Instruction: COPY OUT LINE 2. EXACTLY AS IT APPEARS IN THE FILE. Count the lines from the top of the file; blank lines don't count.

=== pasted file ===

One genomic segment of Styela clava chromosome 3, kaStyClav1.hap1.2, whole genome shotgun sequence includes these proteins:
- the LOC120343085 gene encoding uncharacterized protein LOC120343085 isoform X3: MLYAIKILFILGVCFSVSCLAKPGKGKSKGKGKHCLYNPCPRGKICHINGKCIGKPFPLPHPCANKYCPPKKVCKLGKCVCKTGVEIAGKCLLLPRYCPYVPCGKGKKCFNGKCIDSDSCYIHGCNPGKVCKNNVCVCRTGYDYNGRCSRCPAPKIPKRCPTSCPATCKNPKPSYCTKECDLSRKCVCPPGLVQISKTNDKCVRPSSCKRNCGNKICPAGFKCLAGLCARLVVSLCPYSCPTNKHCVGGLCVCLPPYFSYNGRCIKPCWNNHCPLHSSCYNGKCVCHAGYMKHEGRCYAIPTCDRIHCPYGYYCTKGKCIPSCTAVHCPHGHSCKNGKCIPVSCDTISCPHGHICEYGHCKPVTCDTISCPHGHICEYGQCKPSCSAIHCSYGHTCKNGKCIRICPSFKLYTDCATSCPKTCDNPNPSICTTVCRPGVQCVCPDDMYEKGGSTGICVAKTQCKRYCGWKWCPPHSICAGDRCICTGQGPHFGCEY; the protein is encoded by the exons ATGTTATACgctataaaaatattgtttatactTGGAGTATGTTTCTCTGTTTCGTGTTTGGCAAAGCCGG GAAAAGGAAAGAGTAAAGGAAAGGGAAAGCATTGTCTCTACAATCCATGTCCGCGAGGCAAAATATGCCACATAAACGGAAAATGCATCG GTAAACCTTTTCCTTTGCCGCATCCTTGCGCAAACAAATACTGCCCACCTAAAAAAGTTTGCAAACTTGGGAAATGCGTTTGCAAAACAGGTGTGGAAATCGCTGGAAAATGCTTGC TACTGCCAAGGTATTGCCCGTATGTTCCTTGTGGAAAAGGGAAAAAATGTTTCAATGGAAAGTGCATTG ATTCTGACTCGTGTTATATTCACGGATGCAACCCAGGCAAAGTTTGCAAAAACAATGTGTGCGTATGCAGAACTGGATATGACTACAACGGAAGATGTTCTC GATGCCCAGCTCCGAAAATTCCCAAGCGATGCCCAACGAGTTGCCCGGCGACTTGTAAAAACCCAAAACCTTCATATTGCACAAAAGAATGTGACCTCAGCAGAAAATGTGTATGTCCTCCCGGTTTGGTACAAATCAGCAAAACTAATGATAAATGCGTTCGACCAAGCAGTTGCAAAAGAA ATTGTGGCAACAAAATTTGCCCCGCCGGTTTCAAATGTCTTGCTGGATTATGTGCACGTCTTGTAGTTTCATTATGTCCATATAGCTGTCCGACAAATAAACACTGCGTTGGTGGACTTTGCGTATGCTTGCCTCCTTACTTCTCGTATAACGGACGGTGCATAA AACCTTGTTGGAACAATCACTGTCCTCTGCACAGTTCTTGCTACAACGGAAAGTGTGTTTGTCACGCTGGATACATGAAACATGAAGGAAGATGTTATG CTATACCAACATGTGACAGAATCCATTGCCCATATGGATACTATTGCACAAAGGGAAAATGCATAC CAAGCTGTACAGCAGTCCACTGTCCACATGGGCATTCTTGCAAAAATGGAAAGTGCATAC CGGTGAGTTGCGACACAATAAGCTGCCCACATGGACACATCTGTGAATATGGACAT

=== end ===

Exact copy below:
- the LOC120343085 gene encoding uncharacterized protein LOC120343085 isoform X3: MLYAIKILFILGVCFSVSCLAKPGKGKSKGKGKHCLYNPCPRGKICHINGKCIGKPFPLPHPCANKYCPPKKVCKLGKCVCKTGVEIAGKCLLLPRYCPYVPCGKGKKCFNGKCIDSDSCYIHGCNPGKVCKNNVCVCRTGYDYNGRCSRCPAPKIPKRCPTSCPATCKNPKPSYCTKECDLSRKCVCPPGLVQISKTNDKCVRPSSCKRNCGNKICPAGFKCLAGLCARLVVSLCPYSCPTNKHCVGGLCVCLPPYFSYNGRCIKPCWNNHCPLHSSCYNGKCVCHAGYMKHEGRCYAIPTCDRIHCPYGYYCTKGKCIPSCTAVHCPHGHSCKNGKCIPVSCDTISCPHGHICEYGHCKPVTCDTISCPHGHICEYGQCKPSCSAIHCSYGHTCKNGKCIRICPSFKLYTDCATSCPKTCDNPNPSICTTVCRPGVQCVCPDDMYEKGGSTGICVAKTQCKRYCGWKWCPPHSICAGDRCICTGQGPHFGCEY; the protein is encoded by the exons ATGTTATACgctataaaaatattgtttatactTGGAGTATGTTTCTCTGTTTCGTGTTTGGCAAAGCCGG GAAAAGGAAAGAGTAAAGGAAAGGGAAAGCATTGTCTCTACAATCCATGTCCGCGAGGCAAAATATGCCACATAAACGGAAAATGCATCG GTAAACCTTTTCCTTTGCCGCATCCTTGCGCAAACAAATACTGCCCACCTAAAAAAGTTTGCAAACTTGGGAAATGCGTTTGCAAAACAGGTGTGGAAATCGCTGGAAAATGCTTGC TACTGCCAAGGTATTGCCCGTATGTTCCTTGTGGAAAAGGGAAAAAATGTTTCAATGGAAAGTGCATTG ATTCTGACTCGTGTTATATTCACGGATGCAACCCAGGCAAAGTTTGCAAAAACAATGTGTGCGTATGCAGAACTGGATATGACTACAACGGAAGATGTTCTC GATGCCCAGCTCCGAAAATTCCCAAGCGATGCCCAACGAGTTGCCCGGCGACTTGTAAAAACCCAAAACCTTCATATTGCACAAAAGAATGTGACCTCAGCAGAAAATGTGTATGTCCTCCCGGTTTGGTACAAATCAGCAAAACTAATGATAAATGCGTTCGACCAAGCAGTTGCAAAAGAA ATTGTGGCAACAAAATTTGCCCCGCCGGTTTCAAATGTCTTGCTGGATTATGTGCACGTCTTGTAGTTTCATTATGTCCATATAGCTGTCCGACAAATAAACACTGCGTTGGTGGACTTTGCGTATGCTTGCCTCCTTACTTCTCGTATAACGGACGGTGCATAA AACCTTGTTGGAACAATCACTGTCCTCTGCACAGTTCTTGCTACAACGGAAAGTGTGTTTGTCACGCTGGATACATGAAACATGAAGGAAGATGTTATG CTATACCAACATGTGACAGAATCCATTGCCCATATGGATACTATTGCACAAAGGGAAAATGCATAC CAAGCTGTACAGCAGTCCACTGTCCACATGGGCATTCTTGCAAAAATGGAAAGTGCATAC CGGTGAGTTGCGACACAATAAGCTGCCCACATGGACACATCTGTGAATATGGACAT